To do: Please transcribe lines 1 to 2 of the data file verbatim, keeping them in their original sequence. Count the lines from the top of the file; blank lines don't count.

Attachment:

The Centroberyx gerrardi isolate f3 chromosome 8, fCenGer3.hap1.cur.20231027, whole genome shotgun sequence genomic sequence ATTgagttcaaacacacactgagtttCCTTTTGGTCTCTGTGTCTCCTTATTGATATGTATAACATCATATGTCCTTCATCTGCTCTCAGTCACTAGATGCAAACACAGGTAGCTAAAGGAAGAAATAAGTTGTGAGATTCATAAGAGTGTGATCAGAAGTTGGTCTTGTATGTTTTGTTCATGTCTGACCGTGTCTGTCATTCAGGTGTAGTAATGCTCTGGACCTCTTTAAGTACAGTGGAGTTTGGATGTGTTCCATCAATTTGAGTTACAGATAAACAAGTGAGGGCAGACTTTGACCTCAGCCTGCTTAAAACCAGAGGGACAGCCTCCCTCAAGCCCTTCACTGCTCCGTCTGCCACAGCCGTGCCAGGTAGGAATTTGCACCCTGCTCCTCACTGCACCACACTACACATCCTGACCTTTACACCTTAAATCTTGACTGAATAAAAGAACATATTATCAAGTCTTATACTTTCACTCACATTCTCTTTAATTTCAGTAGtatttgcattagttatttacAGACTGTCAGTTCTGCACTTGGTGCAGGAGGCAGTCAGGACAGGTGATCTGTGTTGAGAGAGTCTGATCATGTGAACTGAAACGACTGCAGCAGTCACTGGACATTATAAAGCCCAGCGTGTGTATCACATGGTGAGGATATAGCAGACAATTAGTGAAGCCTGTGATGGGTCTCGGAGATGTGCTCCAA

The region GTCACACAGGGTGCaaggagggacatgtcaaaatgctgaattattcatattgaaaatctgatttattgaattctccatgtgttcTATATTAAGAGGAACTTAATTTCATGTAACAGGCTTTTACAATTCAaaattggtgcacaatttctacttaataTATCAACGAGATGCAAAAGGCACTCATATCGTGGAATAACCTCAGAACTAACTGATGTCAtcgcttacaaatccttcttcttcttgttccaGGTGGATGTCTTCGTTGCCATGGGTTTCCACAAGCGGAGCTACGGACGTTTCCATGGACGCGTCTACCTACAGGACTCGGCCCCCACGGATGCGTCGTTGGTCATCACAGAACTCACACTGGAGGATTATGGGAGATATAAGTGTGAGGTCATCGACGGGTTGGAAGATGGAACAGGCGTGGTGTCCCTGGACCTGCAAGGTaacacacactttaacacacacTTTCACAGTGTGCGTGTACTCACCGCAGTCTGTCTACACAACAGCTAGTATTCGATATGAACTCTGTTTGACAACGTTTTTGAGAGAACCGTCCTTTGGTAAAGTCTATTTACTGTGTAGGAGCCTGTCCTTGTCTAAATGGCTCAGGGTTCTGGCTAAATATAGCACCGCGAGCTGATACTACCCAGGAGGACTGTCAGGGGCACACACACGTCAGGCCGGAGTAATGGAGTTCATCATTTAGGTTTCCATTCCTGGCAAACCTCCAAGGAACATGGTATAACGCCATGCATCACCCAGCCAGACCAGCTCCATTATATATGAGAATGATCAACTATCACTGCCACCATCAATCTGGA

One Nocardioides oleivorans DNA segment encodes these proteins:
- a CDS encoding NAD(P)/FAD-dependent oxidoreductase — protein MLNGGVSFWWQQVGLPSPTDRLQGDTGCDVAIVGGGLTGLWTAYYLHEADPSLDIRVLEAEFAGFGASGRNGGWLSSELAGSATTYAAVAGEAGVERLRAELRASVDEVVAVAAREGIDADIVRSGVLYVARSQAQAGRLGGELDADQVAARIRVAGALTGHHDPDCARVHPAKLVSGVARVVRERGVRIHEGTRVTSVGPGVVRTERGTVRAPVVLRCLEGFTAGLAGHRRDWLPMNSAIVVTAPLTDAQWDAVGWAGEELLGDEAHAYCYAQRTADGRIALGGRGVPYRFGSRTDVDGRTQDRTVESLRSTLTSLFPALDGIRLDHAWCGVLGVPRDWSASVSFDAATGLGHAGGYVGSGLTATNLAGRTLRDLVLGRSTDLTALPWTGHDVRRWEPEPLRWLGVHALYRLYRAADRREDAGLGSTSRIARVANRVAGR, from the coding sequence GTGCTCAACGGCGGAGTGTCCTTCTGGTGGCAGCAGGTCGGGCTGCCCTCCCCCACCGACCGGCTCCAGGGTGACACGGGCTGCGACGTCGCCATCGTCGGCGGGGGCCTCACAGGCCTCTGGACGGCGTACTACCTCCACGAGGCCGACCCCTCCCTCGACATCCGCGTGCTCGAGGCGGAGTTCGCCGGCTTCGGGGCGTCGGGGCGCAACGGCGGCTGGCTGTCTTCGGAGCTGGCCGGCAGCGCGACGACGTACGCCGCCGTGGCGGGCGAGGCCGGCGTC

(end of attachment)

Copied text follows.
The Centroberyx gerrardi isolate f3 chromosome 8, fCenGer3.hap1.cur.20231027, whole genome shotgun sequence genomic sequence ATTgagttcaaacacacactgagtttCCTTTTGGTCTCTGTGTCTCCTTATTGATATGTATAACATCATATGTCCTTCATCTGCTCTCAGTCACTAGATGCAAACACAGGTAGCTAAAGGAAGAAATAAGTTGTGAGATTCATAAGAGTGTGATCAGAAGTTGGTCTTGTATGTTTTGTTCATGTCTGACCGTGTCTGTCATTCAGGTGTAGTAATGCTCTGGACCTCTTTAAGTACAGTGGAGTTTGGATGTGTTCCATCAATTTGAGTTACAGATAAACAAGTGAGGGCAGACTTTGACCTCAGCCTGCTTAAAACCAGAGGGACAGCCTCCCTCAAGCCCTTCACTGCTCCGTCTGCCACAGCCGTGCCAGGTAGGAATTTGCACCCTGCTCCTCACTGCACCACACTACACATCCTGACCTTTACACCTTAAATCTTGACTGAATAAAAGAACATATTATCAAGTCTTATACTTTCACTCACATTCTCTTTAATTTCAGTAGtatttgcattagttatttacAGACTGTCAGTTCTGCACTTGGTGCAGGAGGCAGTCAGGACAGGTGATCTGTGTTGAGAGAGTCTGATCATGTGAACTGAAACGACTGCAGCAGTCACTGGACATTATAAAGCCCAGCGTGTGTATCACATGGTGAGGATATAGCAGACAATTAGTGAAGCCTGTGATGGGTCTCGGAGATGTGCTCCAA

The region GTCACACAGGGTGCaaggagggacatgtcaaaatgctgaattattcatattgaaaatctgatttattgaattctccatgtgttcTATATTAAGAGGAACTTAATTTCATGTAACAGGCTTTTACAATTCAaaattggtgcacaatttctacttaataTATCAACGAGATGCAAAAGGCACTCATATCGTGGAATAACCTCAGAACTAACTGATGTCAtcgcttacaaatccttcttcttcttgttccaGGTGGATGTCTTCGTTGCCATGGGTTTCCACAAGCGGAGCTACGGACGTTTCCATGGACGCGTCTACCTACAGGACTCGGCCCCCACGGATGCGTCGTTGGTCATCACAGAACTCACACTGGAGGATTATGGGAGATATAAGTGTGAGGTCATCGACGGGTTGGAAGATGGAACAGGCGTGGTGTCCCTGGACCTGCAAGGTaacacacactttaacacacacTTTCACAGTGTGCGTGTACTCACCGCAGTCTGTCTACACAACAGCTAGTATTCGATATGAACTCTGTTTGACAACGTTTTTGAGAGAACCGTCCTTTGGTAAAGTCTATTTACTGTGTAGGAGCCTGTCCTTGTCTAAATGGCTCAGGGTTCTGGCTAAATATAGCACCGCGAGCTGATACTACCCAGGAGGACTGTCAGGGGCACACACACGTCAGGCCGGAGTAATGGAGTTCATCATTTAGGTTTCCATTCCTGGCAAACCTCCAAGGAACATGGTATAACGCCATGCATCACCCAGCCAGACCAGCTCCATTATATATGAGAATGATCAACTATCACTGCCACCATCAATCTGGA